BUT THE MOST IMPORTANT POINT IS THIS: We cannot retreat from this battle to our couches and televisions. The storm is coming - and it will not stop for our comfort. Meriadoc Brandybuck from The Lord of the Rings summed it up well: "The fires of Isengard will spread, and the forests of Brandywine and Tuckburough will burn, and all that was good and green in this world will be gone. There won't be a Shire, Pippin." If we fall back, if we retreat, we will lose everything we hold dear.

We have no choice: we must fight.
Examine the evidence, find the truth, defend it,


Tuesday, July 7, 2009

US Military Recruiting and Parental Rights Threatened


I read a story today which greatly concerned me. It talks about how two California cities, Eureka and Arcata, which passed ordinances forbidding military recruiters from approaching anyone under the age of 18. The US Military is claiming that such ordinances violate the Supremacy Clause in Article VI of the Constitution, and that they have the right to approach teens for recruiting before age 18.

The major concerns I have regarding these city ordinances are three-fold, and very significant:

1) Such ordinances would significantly decrease the number of individuals recruited by the military, which would significantly increase the chances of a draft. Interestingly, in an effort to prevent these "children" (which would be young men and women 16-18 years of age) from entering the military (which the cities hold is bad for them and not in their best interest), they increase the chance of a draft, which would be far more universal than current recruiting practices.

2) This breaches the Constitution - the military has a good argument, and it is sound under constitutional law.

3) Most important to this debate, however, is the fact that the city ordinance restricts parents and young adults from making decisions which have traditionally been their arena alone. This is unacceptable.

Join us in the fight for parental rights by visiting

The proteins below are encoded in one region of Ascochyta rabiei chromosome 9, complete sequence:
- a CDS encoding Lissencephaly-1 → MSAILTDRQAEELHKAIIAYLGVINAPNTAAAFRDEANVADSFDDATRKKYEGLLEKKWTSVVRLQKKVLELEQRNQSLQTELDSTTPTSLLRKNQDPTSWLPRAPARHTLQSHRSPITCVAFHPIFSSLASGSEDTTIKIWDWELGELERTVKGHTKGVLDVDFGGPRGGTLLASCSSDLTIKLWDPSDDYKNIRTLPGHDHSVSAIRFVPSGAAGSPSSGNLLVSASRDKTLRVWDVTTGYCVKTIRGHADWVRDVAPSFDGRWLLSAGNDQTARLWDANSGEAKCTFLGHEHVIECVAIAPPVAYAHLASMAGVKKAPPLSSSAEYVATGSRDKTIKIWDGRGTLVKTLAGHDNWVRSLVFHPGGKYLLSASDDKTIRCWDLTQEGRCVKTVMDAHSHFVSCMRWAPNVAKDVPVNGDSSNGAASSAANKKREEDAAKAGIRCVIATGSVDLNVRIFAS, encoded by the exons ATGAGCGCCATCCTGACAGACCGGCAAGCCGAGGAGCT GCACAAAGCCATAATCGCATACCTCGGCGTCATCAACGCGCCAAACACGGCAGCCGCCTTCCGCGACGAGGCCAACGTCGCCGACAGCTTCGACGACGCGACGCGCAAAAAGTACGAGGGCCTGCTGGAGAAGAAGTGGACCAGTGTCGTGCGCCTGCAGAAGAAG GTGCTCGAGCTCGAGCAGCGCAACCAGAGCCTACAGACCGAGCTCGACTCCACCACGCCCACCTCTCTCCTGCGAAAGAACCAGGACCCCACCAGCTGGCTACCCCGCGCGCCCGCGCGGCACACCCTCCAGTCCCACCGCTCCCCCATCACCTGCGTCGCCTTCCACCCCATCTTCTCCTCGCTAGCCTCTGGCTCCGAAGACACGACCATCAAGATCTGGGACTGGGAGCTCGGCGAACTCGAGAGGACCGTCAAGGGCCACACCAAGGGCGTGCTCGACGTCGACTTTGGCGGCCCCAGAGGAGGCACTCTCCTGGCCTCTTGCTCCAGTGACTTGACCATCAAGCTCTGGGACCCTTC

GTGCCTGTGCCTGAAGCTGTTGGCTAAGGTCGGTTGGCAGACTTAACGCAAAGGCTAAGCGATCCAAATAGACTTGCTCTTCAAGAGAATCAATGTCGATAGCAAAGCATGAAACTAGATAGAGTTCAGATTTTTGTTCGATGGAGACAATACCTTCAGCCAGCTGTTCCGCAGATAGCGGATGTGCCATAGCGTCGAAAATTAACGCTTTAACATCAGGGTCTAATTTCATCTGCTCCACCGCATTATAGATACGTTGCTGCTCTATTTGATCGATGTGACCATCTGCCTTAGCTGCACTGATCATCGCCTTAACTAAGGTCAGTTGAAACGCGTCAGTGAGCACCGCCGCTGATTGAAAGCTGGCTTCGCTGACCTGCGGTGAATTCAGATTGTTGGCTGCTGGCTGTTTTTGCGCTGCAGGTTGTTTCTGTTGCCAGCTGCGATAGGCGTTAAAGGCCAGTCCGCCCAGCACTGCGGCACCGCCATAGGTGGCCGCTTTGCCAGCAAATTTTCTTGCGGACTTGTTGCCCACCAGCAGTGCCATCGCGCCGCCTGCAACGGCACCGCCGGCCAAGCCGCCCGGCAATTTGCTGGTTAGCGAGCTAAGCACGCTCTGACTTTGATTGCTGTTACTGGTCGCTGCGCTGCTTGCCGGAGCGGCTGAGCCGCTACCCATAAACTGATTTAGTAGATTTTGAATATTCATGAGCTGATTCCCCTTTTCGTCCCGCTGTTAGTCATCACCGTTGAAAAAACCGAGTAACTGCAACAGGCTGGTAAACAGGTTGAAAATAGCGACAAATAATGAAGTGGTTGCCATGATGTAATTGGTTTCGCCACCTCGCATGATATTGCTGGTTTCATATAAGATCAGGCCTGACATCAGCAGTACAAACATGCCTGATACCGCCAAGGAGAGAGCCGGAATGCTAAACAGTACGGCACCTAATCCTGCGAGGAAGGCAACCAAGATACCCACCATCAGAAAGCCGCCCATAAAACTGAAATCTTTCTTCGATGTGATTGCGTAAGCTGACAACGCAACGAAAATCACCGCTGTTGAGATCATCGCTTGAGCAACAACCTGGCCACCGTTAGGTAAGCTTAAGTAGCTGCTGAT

Stand firm,

Monday, July 6, 2009

Michael Jackson and Parental Rights


The following post differs from my usual posts, in that I am still formulating my personal view, based on research, regarding some of the issues from this question: "Does Michael Jackson's ex-wife have parental rights to her children which supercede the rights of Michael's mother?" The answer to the question is not easily found, since both sides have good points. I offer my humble opinion.

I look to articles like this one and this one for guidance on the issue, since context is king, and they provide that. A few preliminary things should be established:

1. Debbie Rowe apparently "signed away her parental rights to the children after the divorce, but in 2006 an appeals court reestablished her parental status." (Found here)

2. Debbie has not been an influential part of their lives - in fact, hardly a part of their lives - over the past ten years.

But instead of asking the question, "Does she have claim" -- since she obviously does have a claim (the real question would be how much claim), I want to focus on this question: "Since Michael had a will, why aren't we following it?" According to ABC News, "Jackson's will, which is expected to be filed in a California court this week, could reveal his last wishes for his children. But those wishes would not be legally binding and only "a factor" in a custody hearing, California attorney Gloria Allred told "Good Morning America" today."

Why is the will of the father - the one member who undoubtedly has claim - not present in the conversation/proceedings? Why are we rejecting Michael's will as outlined in his will (that is, after all, why we call it a "will" in the first place)? Put aside any thoughts (for the now) of him being a child abuser: shouldn't we at least hear his opinion, let alone follow it?

Centaur, why are you bringing this up, you ask. Well, think about the big picture: if a court can decide (or a family decide) that a national - and international - icon's will does not need to be respected, but rather they can decide what is in the children's best interest, what safety do any of us have? Why should we expect any greater honor? This issue is much bigger than "What will happen to these three kids" - it chips away at the very foundation of our society: parental rights. Without them, the solid, tried-and-true foundation of our society - the family - is completely torn apart.

This is why, no matter whether you "support Michael," or "support Katherine Jackson," or "support Debbie Rowe," you need to support the Parental Rights Amendment. Learn more about it at, and look into other posts from this blog.

Seek the truth, find it, and defend it to the death,


"The enemy comes, my king. What are your orders?" -- Oreius